Even for a cryptocurrency, Shiba Inu (CRYPTO:SHIB) created astonishing wealth in very little time. In 2021, its value skyrocketed nearly 42,000,000%, a pace the would have turned $2.50 into a million-dollar portfolio. However, since peaking in October, investors have sold the meme token hand over fist, and Shiba Inu has lost more than 75% of its value.
Of course, some crypto enthusiasts may see that pullback as an investment opportunity. But I urge you to exercise caution. There is no guarantee that Shiba Inu’s price will ever reach a new high. And just because it’s fallen significantly doesn’t mean it’s done falling. More importantly, many other cryptocurrencies look like far better investments.
The case against Shiba Inu
Shiba Inu is an ERC-20 token on Ethereum‘s blockchain, which itself is the largest ecosystem of decentralized applications (dApps) and decentralized finance (DeFi) services. In other words, Shiba Inu doesn’t have its own blockchain, which means it will never support its own ecosystem of products and services. That limits its long-term potential, but it’s certainly not a deal breaker.
Several other ERC-20 tokens have clear value propositions. For instance, the LINK token powers Chainlink, a decentralized network of computers capable of bringing real-world data onto any blockchain. And USD Coin is a stablecoin tied to the price of the U.S. dollar, which makes it possible to participate in DeFi services without holding volatile cryptocurrencies. For instance, you can lend USD Coin to the Compound protocol right now and earn 2.13% APY — that’s significantly better than the 0.06% APY paid by the average savings account.
Unfortunately, Shiba Inu’s utility falls short of those standards. The token hasn’t been incorporated into popular DeFi protocols like Compound, nor does it offer any groundbreaking functionality of its own. Of course, advocates may point out that Shiba Inu does have its own decentralized exchange, ShibaSwap, and it is possible to stake SHIB tokens to earn rewards on the platform. That’s true, but the protocol keeps 66% of those rewards locked up for six months, and given the token’s volatility, those rewards might be worth far less than your original stake when you finally get control.
All things considered, Shiba Inu’s meteoric rise was fueled by social media hype and brilliant branding. Borrowing Dogecoin’s mascot was ingenious. But without a competitive edge, Shiba Inu’s popularity is likely to wane in the future. That’s why I think it’s time to sell.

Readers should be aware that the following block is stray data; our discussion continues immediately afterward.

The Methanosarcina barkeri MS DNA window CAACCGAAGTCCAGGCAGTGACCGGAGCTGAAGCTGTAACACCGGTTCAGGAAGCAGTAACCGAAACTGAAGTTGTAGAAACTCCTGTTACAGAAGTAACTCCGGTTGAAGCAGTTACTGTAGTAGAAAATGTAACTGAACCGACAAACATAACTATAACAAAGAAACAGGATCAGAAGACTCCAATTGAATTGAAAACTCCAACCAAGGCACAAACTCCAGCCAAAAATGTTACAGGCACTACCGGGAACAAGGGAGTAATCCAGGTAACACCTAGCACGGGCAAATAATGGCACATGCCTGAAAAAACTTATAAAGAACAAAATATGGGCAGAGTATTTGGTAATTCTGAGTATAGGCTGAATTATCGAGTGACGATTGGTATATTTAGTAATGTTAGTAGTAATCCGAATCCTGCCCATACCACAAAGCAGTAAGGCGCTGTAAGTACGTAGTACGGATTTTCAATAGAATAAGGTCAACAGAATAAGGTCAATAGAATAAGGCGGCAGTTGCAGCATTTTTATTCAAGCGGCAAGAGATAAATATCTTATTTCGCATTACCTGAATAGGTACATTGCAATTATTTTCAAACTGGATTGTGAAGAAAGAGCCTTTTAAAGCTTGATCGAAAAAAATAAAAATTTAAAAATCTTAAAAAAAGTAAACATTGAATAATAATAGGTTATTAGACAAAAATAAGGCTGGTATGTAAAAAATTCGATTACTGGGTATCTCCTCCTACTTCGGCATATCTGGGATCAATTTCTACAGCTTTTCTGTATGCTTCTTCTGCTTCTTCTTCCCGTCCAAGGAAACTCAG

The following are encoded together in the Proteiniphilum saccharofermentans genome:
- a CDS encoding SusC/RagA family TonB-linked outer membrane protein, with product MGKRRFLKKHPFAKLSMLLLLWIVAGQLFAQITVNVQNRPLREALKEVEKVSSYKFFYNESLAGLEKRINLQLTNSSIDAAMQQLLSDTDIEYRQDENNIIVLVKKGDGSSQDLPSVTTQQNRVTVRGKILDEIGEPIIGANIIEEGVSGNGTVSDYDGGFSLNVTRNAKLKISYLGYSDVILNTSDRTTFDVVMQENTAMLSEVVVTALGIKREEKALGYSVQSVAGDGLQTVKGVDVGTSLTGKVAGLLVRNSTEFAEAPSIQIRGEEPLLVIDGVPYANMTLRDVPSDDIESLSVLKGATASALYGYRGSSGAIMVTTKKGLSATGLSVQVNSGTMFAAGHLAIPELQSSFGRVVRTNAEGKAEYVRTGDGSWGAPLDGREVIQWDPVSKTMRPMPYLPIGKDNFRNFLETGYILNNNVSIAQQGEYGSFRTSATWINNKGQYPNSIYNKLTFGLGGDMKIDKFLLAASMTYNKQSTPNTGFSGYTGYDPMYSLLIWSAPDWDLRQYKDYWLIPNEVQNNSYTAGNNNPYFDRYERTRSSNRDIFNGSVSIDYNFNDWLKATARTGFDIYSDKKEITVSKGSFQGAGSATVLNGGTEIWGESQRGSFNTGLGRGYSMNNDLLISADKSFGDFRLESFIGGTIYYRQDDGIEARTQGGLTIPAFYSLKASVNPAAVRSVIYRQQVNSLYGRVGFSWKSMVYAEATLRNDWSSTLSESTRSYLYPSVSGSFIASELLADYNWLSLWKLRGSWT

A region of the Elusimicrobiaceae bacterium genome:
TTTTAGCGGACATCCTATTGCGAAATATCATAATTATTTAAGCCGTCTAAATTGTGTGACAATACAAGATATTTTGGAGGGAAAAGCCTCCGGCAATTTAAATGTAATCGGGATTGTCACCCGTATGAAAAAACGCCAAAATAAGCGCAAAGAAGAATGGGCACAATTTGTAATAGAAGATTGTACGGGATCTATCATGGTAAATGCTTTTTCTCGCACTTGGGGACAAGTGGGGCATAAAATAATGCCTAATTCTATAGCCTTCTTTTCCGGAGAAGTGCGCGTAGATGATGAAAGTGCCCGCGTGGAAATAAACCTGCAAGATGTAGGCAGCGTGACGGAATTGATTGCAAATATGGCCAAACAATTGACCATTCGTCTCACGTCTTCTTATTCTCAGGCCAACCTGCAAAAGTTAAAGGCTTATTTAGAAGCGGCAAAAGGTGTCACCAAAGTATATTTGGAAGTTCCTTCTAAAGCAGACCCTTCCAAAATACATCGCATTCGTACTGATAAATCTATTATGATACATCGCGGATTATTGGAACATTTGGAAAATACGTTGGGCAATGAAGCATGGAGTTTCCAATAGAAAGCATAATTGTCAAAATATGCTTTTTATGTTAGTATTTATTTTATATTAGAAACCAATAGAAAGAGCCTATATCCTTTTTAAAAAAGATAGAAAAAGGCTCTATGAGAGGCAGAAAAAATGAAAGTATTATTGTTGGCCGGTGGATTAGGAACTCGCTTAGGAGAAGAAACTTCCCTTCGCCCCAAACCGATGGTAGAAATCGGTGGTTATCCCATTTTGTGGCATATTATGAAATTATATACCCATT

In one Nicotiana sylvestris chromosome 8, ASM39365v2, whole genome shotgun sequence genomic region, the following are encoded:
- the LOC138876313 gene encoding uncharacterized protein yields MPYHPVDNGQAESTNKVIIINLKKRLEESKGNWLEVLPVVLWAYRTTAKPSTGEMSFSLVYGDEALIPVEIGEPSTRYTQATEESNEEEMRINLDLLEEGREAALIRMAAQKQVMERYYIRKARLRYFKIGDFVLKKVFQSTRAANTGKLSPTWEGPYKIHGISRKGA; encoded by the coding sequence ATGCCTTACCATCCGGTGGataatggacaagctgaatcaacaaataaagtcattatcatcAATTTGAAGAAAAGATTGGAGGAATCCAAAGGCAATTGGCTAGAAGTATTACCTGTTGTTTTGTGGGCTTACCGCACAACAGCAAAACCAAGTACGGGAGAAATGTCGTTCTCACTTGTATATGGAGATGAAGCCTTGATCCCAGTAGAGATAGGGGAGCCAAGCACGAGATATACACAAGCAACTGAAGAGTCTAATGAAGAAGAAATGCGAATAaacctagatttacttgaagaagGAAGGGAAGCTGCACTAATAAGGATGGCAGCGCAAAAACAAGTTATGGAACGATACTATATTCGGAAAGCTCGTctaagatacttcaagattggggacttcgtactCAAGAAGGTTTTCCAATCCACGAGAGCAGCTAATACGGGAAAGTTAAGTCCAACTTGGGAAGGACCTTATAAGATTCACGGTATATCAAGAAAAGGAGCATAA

The case for Fantom
The Fantom (CRYPTO:FTM) blockchain was designed to overcome the scalability problems that plague other smart contract platforms, especially Ethereum. In fact, the developer team believes Fantom is the fastest public blockchain in the crypto industry, and the innovation behind that speed is the Lachesis protocol.
Specifically, Lachesis is a proof of stake consensus mechanism that allows validator nodes (computers) to capture the time order of events on the blockchain. That means each validator can confirm transactions independently, without waiting for other validators to verify each event. As a result, Fantom has a phenomenal throughput. The platform can process thousands of transactions per second (TPS), and those transactions are finalized in approximately one second. By comparison, Ethereum currently handles about 14 TPS, and it requires over one minute to reach finality.
Why does that matter? As Ethereum’s ecosystem of dApps and DeFi services has seen greater adoption, network congestion has caused transaction speeds to slow and transaction fees to rise, making the platform less desirable. Put another way, Ethereum lacks scalability — but Fantom appears to have that problem solved.
As a result, the platform has generated significant interest among DeFi enthusiasts. In fact, Fantom is now the fourth-largest DeFi ecosystem, with $10.9 billion invested on its blockchain. Moreover, while Ethereum has seen the value of its DeFi ecosystem fall 22% in 2022, DeFi investments on Fantom have more than doubled since the beginning of the year. And given its value proposition — significantly faster speeds and cheaper fees — the platform is well positioned to take market share from Ethereum in the months and years ahead.
To that end, demand for the FTM coin should rise, because it’s used to pay fees on the network. And as demand rises, the cryptocurrency should become more valuable.
The case for Bitcoin
Bitcoin (CRYPTO:BTC) has been around since 2009, and it may seem like old news to many crypto enthusiasts. But after all those years, Bitcoin has retained its position as the most valuable cryptocurrency. In fact, it still accounts for 41% of the value of the entire crypto market. And while it doesn’t offer functionality like Fantom, there is good reason to think its value will continue to rise.
According to a study from Fidelity, Bitcoin is the most popular cryptocurrency among institutional investors, a group that has over $100 trillion in assets under management. And those big money movers are increasingly interested in crypto. In fact, 71% now plan to invest in digital assets in the future, up from 59% last year, according to Fidelity. And as those institutional investors diversify into crypto, Bitcoin’s existing popularity should drive strong future demand, pushing its price higher over time.
In fact, investment bank JPMorgan has said Bitcoin could eventually reach $146,000, implying 290% upside. Even more compelling, popular fund manager Cathie Wood has said Bitcoin could reach $500,000 by 2026, implying over 1,200% upside.
This article represents the opinion of the writer, who may disagree with the “official” recommendation position of a Motley Fool premium advisory service. We’re motley! Questioning an investing thesis — even one of our own — helps us all think critically about investing and make decisions that help us become smarter, happier, and richer.